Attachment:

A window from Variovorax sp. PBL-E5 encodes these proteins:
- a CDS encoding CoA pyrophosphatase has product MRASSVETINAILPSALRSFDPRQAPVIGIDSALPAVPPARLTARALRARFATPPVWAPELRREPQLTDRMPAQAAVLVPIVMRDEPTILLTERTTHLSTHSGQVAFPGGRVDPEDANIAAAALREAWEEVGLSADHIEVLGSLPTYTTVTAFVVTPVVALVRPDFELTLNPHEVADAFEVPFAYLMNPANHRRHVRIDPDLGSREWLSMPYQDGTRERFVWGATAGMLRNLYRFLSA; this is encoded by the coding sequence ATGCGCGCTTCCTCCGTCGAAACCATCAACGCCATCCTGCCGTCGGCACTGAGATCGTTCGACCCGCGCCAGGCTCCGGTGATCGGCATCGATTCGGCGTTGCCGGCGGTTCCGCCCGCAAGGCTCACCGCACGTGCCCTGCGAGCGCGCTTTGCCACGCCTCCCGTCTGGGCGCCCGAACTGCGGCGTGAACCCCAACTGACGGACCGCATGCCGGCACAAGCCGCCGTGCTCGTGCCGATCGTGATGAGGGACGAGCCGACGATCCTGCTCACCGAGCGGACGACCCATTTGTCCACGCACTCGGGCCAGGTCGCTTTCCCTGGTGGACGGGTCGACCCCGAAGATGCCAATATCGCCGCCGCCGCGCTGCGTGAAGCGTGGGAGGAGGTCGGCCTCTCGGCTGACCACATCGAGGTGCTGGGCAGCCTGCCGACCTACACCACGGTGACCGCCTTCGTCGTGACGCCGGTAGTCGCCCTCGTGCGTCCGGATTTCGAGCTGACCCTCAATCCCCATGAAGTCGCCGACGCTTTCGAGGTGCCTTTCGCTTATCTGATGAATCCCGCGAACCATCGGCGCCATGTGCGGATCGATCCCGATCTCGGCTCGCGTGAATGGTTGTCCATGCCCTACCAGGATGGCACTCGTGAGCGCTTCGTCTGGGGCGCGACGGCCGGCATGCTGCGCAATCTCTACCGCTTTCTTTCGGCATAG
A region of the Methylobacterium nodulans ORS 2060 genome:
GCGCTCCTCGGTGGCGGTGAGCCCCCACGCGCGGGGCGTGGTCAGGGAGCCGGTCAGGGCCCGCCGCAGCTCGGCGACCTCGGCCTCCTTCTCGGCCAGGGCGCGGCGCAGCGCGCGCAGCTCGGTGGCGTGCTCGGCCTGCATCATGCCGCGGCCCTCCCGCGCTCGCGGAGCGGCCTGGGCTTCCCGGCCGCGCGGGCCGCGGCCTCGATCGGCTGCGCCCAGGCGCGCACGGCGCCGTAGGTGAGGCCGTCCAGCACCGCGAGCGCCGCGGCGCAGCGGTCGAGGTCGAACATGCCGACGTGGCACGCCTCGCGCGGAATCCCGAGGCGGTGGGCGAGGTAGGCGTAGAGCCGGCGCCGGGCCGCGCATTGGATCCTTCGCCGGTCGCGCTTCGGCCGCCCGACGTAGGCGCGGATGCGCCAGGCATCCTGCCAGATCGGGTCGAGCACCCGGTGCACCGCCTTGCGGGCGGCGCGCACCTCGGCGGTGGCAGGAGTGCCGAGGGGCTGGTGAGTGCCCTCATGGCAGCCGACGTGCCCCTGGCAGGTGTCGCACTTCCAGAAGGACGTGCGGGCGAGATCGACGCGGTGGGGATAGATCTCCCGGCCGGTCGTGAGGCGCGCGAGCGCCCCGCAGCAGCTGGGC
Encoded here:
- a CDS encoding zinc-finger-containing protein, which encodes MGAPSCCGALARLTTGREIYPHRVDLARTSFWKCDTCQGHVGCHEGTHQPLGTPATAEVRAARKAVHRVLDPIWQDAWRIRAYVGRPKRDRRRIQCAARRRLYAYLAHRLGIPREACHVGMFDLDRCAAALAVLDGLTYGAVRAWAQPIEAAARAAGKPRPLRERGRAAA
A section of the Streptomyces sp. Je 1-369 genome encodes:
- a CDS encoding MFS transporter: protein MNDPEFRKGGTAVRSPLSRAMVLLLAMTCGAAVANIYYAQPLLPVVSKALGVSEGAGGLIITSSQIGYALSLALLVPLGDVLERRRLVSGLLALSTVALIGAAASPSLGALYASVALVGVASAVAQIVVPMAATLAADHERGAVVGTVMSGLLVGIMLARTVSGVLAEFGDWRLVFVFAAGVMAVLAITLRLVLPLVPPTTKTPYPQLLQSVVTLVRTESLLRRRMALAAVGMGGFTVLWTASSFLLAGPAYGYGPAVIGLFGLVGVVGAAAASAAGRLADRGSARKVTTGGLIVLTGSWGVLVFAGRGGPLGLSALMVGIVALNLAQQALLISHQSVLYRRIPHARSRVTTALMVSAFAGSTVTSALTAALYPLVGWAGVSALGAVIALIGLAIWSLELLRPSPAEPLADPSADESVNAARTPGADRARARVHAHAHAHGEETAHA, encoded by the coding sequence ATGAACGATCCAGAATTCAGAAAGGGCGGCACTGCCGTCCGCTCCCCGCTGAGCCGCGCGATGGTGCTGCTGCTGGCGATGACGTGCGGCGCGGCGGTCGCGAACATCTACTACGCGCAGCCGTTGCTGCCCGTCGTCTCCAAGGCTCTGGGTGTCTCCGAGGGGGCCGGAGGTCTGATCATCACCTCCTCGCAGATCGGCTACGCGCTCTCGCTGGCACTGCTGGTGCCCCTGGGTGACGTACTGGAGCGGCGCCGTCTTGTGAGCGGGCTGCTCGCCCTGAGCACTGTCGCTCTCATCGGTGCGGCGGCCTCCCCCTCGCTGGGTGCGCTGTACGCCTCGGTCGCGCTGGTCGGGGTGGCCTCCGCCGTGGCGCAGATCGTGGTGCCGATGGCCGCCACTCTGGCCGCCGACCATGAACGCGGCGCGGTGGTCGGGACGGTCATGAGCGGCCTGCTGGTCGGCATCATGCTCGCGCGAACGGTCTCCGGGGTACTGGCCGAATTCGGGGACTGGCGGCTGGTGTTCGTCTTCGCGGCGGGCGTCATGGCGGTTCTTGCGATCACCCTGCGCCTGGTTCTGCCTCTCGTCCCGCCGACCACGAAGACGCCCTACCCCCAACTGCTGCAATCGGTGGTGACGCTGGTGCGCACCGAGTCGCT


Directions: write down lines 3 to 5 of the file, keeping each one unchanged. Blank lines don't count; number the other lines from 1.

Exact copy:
A region of the Methylobacterium nodulans ORS 2060 genome:
GCGCTCCTCGGTGGCGGTGAGCCCCCACGCGCGGGGCGTGGTCAGGGAGCCGGTCAGGGCCCGCCGCAGCTCGGCGACCTCGGCCTCCTTCTCGGCCAGGGCGCGGCGCAGCGCGCGCAGCTCGGTGGCGTGCTCGGCCTGCATCATGCCGCGGCCCTCCCGCGCTCGCGGAGCGGCCTGGGCTTCCCGGCCGCGCGGGCCGCGGCCTCGATCGGCTGCGCCCAGGCGCGCACGGCGCCGTAGGTGAGGCCGTCCAGCACCGCGAGCGCCGCGGCGCAGCGGTCGAGGTCGAACATGCCGACGTGGCACGCCTCGCGCGGAATCCCGAGGCGGTGGGCGAGGTAGGCGTAGAGCCGGCGCCGGGCCGCGCATTGGATCCTTCGCCGGTCGCGCTTCGGCCGCCCGACGTAGGCGCGGATGCGCCAGGCATCCTGCCAGATCGGGTCGAGCACCCGGTGCACCGCCTTGCGGGCGGCGCGCACCTCGGCGGTGGCAGGAGTGCCGAGGGGCTGGTGAGTGCCCTCATGGCAGCCGACGTGCCCCTGGCAGGTGTCGCACTTCCAGAAGGACGTGCGGGCGAGATCGACGCGGTGGGGATAGATCTCCCGGCCGGTCGTGAGGCGCGCGAGCGCCCCGCAGCAGCTGGGC
Encoded here: